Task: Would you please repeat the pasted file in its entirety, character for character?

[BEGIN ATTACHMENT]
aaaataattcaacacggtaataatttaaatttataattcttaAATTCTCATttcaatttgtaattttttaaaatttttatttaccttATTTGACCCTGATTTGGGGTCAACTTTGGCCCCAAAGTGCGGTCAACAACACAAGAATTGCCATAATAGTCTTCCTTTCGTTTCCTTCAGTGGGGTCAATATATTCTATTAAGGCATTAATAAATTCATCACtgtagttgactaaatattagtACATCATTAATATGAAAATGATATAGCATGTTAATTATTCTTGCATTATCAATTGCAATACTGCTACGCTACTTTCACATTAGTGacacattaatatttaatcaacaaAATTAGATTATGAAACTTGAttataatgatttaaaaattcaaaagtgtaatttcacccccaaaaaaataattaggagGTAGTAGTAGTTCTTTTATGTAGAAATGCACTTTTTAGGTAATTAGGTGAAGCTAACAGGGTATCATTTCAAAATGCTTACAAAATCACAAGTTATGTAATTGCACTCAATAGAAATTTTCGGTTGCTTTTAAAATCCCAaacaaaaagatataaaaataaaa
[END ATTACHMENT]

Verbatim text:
aaaataattcaacacggtaataatttaaatttataattcttaAATTCTCATttcaatttgtaattttttaaaatttttatttaccttATTTGACCCTGATTTGGGGTCAACTTTGGCCCCAAAGTGCGGTCAACAACACAAGAATTGCCATAATAGTCTTCCTTTCGTTTCCTTCAGTGGGGTCAATATATTCTATTAAGGCATTAATAAATTCATCACtgtagttgactaaatattagtACATCATTAATATGAAAATGATATAGCATGTTAATTATTCTTGCATTATCAATTGCAATACTGCTACGCTACTTTCACATTAGTGacacattaatatttaatcaacaaAATTAGATTATGAAACTTGAttataatgatttaaaaattcaaaagtgtaatttcacccccaaaaaaataattaggagGTAGTAGTAGTTCTTTTATGTAGAAATGCACTTTTTAGGTAATTAGGTGAAGCTAACAGGGTATCATTTCAAAATGCTTACAAAATCACAAGTTATGTAATTGCACTCAATAGAAATTTTCGGTTGCTTTTAAAATCCCAaacaaaaagatataaaaataaaa